Pollinators and Pesticides - Environmental Audit Committee Contents


Neonicotinoids and human health

The approval process for neonicotinoids, as with other pesticides, includes consideration of the potential effects on human health, both through food crop consumption and through direct exposure by agricultural workers and bystanders. Exposure limits are generally set at one-hundredth of the level at which no acute effects are detected in experimental animals.[176] A 2005 report by the then Royal Commission on Environmental Pollution examined the human health risks of pesticides, which identified an association but not a firm causal link:

We have tried to review the evidence afresh and to reconsider the hypothesis that [individuals'] reported ill health may be linked to pesticide exposure. We are not persuaded that the evidence from individual cases is so weak as to rule out this possibility.[177]

There is no dispute that some people who have been exposed to pesticides have become ill. The dispute has concerned the causality and underlying basis for these illnesses. On the evidence that we have received we cannot draw firm conclusions on causality. But we are persuaded that it is possible that some cases of ill health could, on further investigation, be shown to be due to complex effects following exposure to pesticides.[178]

The Advisory Committee on Pesticides concluded that that assessment overstated the risks.[179] Georgina Downs described evidence amassed by the UK Pesticides Campaign and in the academic literature, including research since the 2005 Royal Commission report, on the effects of pesticides on people. The Campaign identified in particular what it sees as strong associations between pesticide use and a wide range of long-term chronic human illnesses.[180]

On neonicotinoids in particular, Georgina Downs told us that that particular type of pesticide was not the focus of the UK Pesticides Campaign.[181] Our agronomist witnesses had seen no link between human health and neonicotinoids:

I have been in the business now since 1976 and have dealt with a lot of farmers across a wide area. I am not aware of any direct or indirect link of the illness on a farm that has arisen as a result of farming operations, other than perhaps being run over by a tractor or something like that.[182]

Professor Vyvyan Howard of Ulster University told us that he had not identified any cases of human health effects specifically from the use of neonicotinoids.[183] Defra explained why such a link was unlikely:

The impacts of neonicotinoids on insects are largely the result of strong binding of the compounds to nicotinic receptors. The available data strongly suggests that the binding of neonicotinoids to mammalian nicotinic receptors is much weaker than to insect receptors. In addition, scientific studies show that neonicotinoids are not as potent in vertebrates (including humans) as they are in insects. Although this does not mean there are no effects in mammals, there is a higher margin between doses required to kill insects and doses of potential concern for people than is the case for some of the older insecticide active substances such as organophosphate compounds.[184]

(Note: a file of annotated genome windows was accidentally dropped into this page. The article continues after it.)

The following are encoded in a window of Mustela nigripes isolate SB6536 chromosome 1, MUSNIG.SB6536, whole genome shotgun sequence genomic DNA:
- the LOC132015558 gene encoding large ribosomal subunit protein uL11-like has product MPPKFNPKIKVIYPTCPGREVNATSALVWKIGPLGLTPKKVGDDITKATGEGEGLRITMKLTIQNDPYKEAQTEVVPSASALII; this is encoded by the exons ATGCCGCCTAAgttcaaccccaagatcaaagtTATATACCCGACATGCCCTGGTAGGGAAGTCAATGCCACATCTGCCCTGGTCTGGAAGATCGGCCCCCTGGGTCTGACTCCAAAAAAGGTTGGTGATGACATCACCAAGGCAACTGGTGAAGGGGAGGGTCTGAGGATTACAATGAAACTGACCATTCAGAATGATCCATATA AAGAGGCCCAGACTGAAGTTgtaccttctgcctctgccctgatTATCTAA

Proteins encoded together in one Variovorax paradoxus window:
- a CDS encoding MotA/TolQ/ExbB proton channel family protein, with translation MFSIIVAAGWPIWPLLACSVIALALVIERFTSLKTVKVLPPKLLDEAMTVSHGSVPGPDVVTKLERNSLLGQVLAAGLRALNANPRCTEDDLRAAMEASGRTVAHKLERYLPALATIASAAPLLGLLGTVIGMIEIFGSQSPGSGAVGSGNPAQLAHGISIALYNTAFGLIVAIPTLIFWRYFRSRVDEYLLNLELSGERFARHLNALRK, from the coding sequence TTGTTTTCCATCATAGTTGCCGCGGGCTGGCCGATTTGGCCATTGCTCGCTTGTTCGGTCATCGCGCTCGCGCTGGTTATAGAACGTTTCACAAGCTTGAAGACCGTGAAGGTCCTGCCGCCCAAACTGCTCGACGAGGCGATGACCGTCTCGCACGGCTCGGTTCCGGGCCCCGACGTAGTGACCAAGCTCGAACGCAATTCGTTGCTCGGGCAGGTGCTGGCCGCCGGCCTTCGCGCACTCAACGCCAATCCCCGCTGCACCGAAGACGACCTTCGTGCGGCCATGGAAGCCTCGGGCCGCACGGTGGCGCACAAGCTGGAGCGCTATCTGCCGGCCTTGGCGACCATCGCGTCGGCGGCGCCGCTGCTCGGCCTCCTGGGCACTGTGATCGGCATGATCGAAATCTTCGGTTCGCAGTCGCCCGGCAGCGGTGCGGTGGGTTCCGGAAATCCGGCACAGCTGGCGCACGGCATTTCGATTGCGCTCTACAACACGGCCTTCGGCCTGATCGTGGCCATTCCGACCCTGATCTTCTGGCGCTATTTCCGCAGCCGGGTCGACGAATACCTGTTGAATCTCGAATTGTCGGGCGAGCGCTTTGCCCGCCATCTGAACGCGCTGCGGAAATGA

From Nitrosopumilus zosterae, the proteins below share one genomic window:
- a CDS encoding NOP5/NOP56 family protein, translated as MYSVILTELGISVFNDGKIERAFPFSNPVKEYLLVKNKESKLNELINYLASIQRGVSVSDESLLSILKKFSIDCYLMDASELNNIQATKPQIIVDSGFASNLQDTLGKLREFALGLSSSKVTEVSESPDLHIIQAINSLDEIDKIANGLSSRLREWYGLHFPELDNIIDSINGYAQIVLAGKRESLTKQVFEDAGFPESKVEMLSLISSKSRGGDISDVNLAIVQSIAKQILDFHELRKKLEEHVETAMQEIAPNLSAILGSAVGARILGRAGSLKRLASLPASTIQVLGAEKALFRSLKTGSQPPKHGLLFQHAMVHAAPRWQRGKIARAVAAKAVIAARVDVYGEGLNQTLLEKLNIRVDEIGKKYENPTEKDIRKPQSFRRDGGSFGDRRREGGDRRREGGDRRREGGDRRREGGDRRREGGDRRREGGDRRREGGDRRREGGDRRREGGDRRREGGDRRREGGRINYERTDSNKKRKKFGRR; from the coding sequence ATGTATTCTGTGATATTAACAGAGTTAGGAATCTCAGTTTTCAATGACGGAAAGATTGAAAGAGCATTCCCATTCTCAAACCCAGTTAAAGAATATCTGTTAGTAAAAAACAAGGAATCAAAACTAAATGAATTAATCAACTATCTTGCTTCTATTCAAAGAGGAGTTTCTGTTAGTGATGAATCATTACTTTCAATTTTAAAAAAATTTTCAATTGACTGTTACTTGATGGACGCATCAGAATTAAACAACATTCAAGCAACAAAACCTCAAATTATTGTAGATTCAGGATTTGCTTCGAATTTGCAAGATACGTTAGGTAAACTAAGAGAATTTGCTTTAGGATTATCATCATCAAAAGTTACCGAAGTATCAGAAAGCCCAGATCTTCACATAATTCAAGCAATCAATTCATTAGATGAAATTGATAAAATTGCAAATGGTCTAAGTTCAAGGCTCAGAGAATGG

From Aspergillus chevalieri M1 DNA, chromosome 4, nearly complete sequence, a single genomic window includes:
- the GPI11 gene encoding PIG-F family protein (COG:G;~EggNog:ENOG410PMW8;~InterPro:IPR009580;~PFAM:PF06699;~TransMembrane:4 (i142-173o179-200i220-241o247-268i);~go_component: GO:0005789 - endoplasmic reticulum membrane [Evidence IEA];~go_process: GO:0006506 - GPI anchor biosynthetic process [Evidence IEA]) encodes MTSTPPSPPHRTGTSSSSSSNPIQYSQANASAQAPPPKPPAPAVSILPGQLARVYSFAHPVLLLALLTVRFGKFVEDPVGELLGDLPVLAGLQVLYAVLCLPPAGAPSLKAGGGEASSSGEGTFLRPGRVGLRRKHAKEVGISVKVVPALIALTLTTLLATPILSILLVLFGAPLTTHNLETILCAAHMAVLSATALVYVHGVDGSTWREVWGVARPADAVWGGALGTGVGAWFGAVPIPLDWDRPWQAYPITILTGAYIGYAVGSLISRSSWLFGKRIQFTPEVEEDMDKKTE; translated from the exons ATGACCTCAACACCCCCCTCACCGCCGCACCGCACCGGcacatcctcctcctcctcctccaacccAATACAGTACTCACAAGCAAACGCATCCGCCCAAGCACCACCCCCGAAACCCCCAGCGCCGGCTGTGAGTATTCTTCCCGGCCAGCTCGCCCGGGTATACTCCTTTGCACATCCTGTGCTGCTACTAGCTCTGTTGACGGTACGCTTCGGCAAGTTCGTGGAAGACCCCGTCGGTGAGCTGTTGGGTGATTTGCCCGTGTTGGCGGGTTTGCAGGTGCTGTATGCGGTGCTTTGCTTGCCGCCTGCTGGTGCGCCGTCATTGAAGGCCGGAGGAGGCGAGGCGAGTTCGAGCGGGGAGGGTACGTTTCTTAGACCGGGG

The ACP added:

There is currently no evidence of harm to human health in either UK surveillance or the published literature following use of neonicotinoid insecticides in accordance with UK approvals. Given the very large margins of safety required in human risk assessment before an authorisation can be recommended, it is unlikely that use in accordance with the UK conditions of authorisation will result in any impacts on human health. However, as no experimental data are available on humans, in addition to the detailed risk assessment, the ACP also considers reports of suspected ill-health associated with pesticide exposure in the UK, and screens the published literature for reports of adverse health impacts that might be of relevance to UK pesticide use. ... None relate to approved use in the UK. Most seem to be reports of attempted suicide, mostly in developing nations. It is notable that the recovery from these events was generally within a matter of days with a relatively low level of mortality being reported. This contrasts to literature reports for some other insecticide classes which might be considered alternatives to neonicotinoids.[185]

The evidence and analysis provided by the ACP related mainly to potential acute effects rather than chronic effects. They told us that while monitoring had not identified reports of ill health in the UK associated with use of the neonicotinoid insecticides in accordance with their authorisations, those surveillance schemes focused on acute ill-health and were not designed to identify long term consequences of pesticide exposure.[186] ACP working groups are examining these issues, namely the Pesticides Adverse Health Effect Surveillance Scheme Working Group and the Bystander Risk Assessment Working Group.[187] This scrutiny is important, because there is some anxiety and concern which needs to be addressed in a timely fashion.

176   Ev 204 Back

177   Royal Commission on Environmental Pollution, Crop Spraying and the Health of Residents and Bystanders, September 2005, para 6.4 Back

178   Royal Commission on Environmental Pollution, Crop Spraying and the Health of Residents and Bystanders, September 2005, para 2.105 Back

179   Advisory Committee on Pesticides, "A commentary on the report published by the Royal Commission on Environmental Pollution in September 2005", December 2005, paras 3.39-3.45 Back

180   Ev 166-191, 241-250 Back

181   Q 543 Back

182   Q 565 Back

183   Q 475 Back

184   Ev 204 Back

185   Ev 220 Back

186   Ibid. Back

187   Ev 182-183 Back

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Prepared 5 April 2013